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Urban Fabulous Fashions
At her first meeting with Platt and Woodruff, costume designer Susan Matheson was asked about the look she planned to create "that every woman out there is going to want to emulate.” Matheson remembers, "So I told them that it's all about airbrushing. It's all about tattoos. We've got tattoos on the clothing and you'll see that Jessica has Boriqua on the butt of her pants. The Virgin Mary is airbrushed on the back of her denim jacket. Beautiful roses are airbrushed down her arm that look like a tattoo was placed on her clothing. Tattoos are everywhere!” 

Costume consultant and stylist O'Neal McKnight adds, "We got key accessories that make Honey urban fabulous. To define it, urban fabulous is Mary J. Blige, Eve… it's about girls that come from the inner city and are beautiful, confident in their own skin, stylish and very cutting edge.” 

To establish the look for the film, Matteson and McKnight went to dance auditions in New York and Los Angeles. "The core of the film is dancing, so we wanted the costumes to be authentic,” says Matheson. "We noted what dancers were wearing and elaborated on it, pushing things to make it more interesting for the film.”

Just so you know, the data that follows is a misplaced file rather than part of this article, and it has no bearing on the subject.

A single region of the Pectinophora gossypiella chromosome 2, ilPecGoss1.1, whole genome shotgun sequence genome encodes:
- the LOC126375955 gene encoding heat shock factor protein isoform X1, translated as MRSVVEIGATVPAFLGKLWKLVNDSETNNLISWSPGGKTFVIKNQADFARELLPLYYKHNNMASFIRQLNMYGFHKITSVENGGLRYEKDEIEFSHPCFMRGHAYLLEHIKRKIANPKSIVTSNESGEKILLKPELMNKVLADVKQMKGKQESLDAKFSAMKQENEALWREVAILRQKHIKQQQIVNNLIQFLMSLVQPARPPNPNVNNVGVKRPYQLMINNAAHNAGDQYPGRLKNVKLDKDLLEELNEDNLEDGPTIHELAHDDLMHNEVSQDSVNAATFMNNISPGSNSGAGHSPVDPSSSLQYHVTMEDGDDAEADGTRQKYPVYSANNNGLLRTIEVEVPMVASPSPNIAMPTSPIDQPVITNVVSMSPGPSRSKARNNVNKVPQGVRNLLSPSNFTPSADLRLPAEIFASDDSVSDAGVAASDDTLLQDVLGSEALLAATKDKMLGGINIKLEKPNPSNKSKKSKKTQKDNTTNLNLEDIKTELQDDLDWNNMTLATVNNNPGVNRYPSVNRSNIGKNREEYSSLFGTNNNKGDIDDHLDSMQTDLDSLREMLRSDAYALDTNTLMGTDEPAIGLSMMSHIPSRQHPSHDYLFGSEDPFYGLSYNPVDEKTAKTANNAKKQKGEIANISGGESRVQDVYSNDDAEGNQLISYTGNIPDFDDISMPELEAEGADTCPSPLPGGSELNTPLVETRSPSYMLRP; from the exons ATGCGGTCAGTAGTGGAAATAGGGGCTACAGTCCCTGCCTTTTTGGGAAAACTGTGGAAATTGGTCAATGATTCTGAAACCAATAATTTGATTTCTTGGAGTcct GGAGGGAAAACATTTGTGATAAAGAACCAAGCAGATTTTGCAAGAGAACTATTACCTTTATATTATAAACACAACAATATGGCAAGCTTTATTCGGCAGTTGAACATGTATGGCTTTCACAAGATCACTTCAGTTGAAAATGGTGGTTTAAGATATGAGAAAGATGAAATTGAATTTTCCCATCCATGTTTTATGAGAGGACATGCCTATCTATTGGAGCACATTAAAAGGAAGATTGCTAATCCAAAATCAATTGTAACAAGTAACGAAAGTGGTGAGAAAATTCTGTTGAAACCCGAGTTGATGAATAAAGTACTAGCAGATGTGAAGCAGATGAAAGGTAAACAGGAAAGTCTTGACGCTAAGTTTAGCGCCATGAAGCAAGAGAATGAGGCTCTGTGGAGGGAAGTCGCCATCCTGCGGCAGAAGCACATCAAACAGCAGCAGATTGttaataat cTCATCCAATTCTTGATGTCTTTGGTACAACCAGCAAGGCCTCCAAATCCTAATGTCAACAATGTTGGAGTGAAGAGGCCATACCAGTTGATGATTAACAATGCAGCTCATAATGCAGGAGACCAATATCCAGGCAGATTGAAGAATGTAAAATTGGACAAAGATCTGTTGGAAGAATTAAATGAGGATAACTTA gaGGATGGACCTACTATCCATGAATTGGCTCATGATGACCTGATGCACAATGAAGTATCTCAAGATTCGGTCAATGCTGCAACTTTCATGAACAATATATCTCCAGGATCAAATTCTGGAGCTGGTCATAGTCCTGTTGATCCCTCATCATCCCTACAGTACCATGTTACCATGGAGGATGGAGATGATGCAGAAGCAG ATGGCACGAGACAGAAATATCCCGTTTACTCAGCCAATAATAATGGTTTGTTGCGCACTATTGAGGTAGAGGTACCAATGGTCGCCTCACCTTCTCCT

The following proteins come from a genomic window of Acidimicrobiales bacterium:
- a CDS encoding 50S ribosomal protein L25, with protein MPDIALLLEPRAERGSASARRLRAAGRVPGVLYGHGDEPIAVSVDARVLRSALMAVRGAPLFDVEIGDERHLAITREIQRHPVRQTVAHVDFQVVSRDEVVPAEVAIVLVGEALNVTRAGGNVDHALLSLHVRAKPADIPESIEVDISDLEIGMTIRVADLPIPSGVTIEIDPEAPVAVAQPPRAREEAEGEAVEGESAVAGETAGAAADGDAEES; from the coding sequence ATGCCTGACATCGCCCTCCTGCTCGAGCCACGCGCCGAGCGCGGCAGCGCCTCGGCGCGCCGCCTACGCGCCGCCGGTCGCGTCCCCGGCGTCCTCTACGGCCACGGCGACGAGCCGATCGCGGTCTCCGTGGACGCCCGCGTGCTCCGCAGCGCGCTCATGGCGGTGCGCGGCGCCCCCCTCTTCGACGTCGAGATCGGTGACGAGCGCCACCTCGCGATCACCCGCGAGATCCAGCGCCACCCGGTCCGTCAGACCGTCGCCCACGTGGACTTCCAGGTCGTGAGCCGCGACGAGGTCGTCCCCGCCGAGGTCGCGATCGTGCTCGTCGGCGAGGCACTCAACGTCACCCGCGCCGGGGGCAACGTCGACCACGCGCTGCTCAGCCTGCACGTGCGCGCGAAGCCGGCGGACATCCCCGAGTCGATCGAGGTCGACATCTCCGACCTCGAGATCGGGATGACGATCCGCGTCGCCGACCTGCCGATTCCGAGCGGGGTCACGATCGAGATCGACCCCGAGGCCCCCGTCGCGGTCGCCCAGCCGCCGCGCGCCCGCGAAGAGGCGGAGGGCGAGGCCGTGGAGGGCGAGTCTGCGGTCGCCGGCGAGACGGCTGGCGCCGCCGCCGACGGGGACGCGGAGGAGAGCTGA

The costume department built thousands of costumes for Alba and the 70 dancers who perform in the film. Matheson explains, "Dancers have such specific requirements because they have to be able to move. Most of Jessica's costumes were built as well. Honey's a free spirit, she doesn't follow the crowd and her clothing has to reflect that.” 

Costumes were hand painted, fabrics were pieced together like a collage, and pictures of Rick James and Diana Ross were printed on her t-shirts. Matheson's hunt for the right look took her to Harlem, where she noticed that a lot of the women wore gold bamboo hoop earnings. "We found the neighborhood jeweler and had a pair made for Honey, as well as a ring that says ‘Honey.' The character wears it all the time.” 

Matheson knows that people sometimes put more care into the way they dress than they are willing to admit. "They care about their color palette, the color of their sneakers, the color of their shirt and how it all goes together,” comments the designer. 

McKnight continues, "In the urban community, it's all about uniform. The football jersey needs to match the sneakers, the baseball hat has got to match the jersey.” McKnight's extensive contacts with several urban fashion companies in New York were instrumental in getting support from such labels as Phat Farm, Sean John, Rock Well and Snooze People. 

On the challenges of costuming large casts, Matheson says, "On a movie like this where there are so many people and so many costumes, you have to be like a rubber band, able to bounce back very quickly.” 

She specifically recalls dealing with an audition scene and reflects, "In the scene, everybody auditions with a top hat and wearing character shoes, which are high-heeled dance shoes. Bille decided to add 40 dancers. We had about 40 minutes to run around Toronto to find 40 more top hats—that had to be aged, by the way—and 40 more pairs of character shoes. Crew were going to the stores asking for the hats and shoes and the staff kept saying, ‘We don't have that anymore—the people on Honey bought them all.'”


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